Kidney transplantation at RMH started in 1963 and we have been at the forefront of this field in Australia ever since.

The transplant service at RMH is one of the largest in the country. We perform more than 100 kidney transplants per year and this makes us the second largest transplant unit in Australia. We have pioneered the use of ABO blood group incompatible transplants and specialise in difficult to trasplant cases. We offer the full range of surgical and immunological therapies and have state of the art antibody removal equipment.

Our transplant results compare favourably with our peers and we have won a number of health service awards for our transplant activity. The RMH transplant team comprises experienced and dedicated transplant surgeons, physicians and support staff.

The RMH transplant team has also continued to drive innovation in transplantation in Victoria and Australia, using kidneys often discarded by other units with excellent results. This has included the use of kidneys from donors with acute kidney injury which is currently being prepared for publication in conjunction with the organ procurement organisation, Donate Life Victoria, in order to demonstrate that this is possible and to increase the number of organs available for transplantation.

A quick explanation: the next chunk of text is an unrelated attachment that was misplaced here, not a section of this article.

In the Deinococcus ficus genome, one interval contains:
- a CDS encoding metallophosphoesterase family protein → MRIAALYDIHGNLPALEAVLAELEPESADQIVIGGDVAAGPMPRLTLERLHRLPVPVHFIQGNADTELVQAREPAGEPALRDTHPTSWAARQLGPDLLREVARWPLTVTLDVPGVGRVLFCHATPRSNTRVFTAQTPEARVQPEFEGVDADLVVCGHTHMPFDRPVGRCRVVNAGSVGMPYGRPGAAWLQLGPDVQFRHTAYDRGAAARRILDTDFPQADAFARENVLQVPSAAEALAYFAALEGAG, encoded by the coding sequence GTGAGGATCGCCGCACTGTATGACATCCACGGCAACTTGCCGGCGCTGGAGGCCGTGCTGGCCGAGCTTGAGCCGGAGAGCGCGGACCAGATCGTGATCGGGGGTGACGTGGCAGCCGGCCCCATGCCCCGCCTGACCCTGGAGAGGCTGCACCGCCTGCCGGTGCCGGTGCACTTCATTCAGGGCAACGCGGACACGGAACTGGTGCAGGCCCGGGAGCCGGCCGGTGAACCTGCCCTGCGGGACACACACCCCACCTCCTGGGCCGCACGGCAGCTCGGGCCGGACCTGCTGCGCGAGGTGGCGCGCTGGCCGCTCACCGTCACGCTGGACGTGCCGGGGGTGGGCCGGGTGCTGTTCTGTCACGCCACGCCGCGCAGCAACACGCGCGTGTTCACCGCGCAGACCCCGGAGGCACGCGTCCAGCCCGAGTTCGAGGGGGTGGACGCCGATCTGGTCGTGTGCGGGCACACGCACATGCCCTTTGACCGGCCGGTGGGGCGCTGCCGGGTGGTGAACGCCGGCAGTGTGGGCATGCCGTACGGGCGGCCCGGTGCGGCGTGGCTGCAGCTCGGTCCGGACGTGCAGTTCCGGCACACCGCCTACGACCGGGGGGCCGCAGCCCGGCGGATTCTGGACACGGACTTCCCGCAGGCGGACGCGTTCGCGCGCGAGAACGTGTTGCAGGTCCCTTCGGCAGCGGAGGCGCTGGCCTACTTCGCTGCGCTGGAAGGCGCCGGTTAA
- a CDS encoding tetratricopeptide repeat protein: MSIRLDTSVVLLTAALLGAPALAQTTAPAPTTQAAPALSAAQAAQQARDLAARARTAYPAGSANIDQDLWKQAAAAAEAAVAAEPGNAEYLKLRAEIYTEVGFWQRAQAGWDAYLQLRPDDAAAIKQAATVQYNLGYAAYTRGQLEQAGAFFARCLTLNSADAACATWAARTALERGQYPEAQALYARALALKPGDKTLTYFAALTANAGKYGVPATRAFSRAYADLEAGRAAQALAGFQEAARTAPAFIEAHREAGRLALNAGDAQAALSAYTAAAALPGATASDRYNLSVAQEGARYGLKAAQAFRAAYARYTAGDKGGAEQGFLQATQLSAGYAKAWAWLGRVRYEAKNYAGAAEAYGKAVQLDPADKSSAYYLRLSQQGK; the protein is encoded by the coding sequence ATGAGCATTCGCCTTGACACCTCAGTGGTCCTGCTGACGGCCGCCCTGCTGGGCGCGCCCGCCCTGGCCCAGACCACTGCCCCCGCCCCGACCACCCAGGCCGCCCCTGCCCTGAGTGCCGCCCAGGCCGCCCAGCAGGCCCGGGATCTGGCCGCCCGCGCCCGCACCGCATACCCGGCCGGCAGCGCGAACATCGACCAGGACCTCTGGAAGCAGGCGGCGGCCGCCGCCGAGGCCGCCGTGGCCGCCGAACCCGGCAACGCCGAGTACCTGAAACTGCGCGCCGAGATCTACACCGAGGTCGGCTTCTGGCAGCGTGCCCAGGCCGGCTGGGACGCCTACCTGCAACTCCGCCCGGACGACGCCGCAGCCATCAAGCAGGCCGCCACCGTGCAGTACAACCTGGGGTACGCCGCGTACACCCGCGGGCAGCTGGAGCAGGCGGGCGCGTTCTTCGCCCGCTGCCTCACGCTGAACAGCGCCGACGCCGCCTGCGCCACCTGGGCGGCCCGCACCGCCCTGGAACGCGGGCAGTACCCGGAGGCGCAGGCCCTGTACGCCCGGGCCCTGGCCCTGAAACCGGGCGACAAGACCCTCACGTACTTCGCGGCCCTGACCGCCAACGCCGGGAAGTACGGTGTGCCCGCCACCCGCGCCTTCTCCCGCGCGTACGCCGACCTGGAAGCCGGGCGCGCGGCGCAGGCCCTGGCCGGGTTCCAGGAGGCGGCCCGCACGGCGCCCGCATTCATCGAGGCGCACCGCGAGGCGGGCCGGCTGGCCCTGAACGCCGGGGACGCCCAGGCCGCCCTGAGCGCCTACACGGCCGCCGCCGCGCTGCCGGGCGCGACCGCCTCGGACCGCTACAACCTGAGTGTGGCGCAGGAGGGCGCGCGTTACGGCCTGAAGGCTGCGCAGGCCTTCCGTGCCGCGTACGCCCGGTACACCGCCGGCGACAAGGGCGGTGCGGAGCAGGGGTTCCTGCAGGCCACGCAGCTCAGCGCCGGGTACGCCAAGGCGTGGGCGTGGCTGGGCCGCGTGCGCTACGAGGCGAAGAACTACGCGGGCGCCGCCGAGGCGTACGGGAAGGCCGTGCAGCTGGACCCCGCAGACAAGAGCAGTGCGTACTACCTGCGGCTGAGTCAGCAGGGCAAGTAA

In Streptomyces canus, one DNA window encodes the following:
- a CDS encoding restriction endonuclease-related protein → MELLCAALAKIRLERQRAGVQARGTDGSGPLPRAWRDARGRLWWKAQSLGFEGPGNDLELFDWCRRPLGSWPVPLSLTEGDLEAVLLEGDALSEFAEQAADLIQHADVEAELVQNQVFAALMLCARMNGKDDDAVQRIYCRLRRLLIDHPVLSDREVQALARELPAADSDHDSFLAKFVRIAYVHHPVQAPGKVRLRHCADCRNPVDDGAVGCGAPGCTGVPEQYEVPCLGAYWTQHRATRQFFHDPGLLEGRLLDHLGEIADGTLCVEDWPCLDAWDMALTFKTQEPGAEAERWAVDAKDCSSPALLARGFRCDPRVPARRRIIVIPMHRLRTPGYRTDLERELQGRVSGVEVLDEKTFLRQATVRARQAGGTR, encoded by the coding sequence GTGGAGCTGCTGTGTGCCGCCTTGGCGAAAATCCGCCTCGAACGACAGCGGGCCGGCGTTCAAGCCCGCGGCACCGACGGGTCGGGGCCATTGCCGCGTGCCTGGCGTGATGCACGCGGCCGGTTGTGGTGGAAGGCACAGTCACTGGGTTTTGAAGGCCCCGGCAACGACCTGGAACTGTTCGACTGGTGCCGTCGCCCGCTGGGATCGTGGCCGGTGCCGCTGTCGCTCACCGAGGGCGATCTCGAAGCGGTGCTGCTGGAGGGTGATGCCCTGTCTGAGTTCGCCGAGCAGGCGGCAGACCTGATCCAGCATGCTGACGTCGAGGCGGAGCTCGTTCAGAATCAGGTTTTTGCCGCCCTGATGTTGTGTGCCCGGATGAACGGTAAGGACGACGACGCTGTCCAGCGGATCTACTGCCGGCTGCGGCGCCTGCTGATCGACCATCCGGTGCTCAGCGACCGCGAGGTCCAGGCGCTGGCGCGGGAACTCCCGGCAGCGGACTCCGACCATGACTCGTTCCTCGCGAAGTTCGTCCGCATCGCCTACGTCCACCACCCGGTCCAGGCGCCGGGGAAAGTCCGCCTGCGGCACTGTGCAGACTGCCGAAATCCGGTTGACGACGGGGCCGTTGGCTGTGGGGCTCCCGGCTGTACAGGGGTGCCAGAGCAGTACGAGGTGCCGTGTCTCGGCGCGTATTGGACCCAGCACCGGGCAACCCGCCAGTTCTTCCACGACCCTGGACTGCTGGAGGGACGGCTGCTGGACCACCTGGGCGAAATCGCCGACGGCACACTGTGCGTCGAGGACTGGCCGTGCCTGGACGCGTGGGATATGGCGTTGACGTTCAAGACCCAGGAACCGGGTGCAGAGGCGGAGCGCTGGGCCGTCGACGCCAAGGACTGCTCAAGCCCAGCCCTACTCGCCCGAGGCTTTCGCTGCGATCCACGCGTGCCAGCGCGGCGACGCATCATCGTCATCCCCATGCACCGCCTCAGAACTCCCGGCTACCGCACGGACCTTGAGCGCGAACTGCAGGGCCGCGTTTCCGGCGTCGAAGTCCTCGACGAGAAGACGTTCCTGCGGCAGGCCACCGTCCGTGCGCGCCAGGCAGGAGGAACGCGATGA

We would be delighted to talk to you about a referral for transplantation in general or with specific issues in mind and our transplant coordinators are the first port of call. We have a novel transplant medciation supply service making management of the post transplant period easier and more personal.

All patients are considered for transplantation and whilst we cannot guarantee that everyone will be suitable, if we can transplant your patient we will tell you.

Living Donors

We also perform a large number of transplants from living donors. If you wish to refer a relative or friend of your patient to donate a kidney, we would be delighted to talk to you about this.

A donor does not necessarily have to be the same blood group or tissue type or related in any way for us to consider this. Donors should be in good health with normal renal function for referral and be prepared for extensive testing for us to verify that they are suitable donors.

Our ABOi transplant program has underpinned the success of the Australian Kidney paired eXchange program (AKX), which has been acknowledged and results are published yearly. We have also now performed some of the first ABOi transplants from deceased donors, opening a new avenues for transplanting kidneys and other organs across a previously absolute barriers.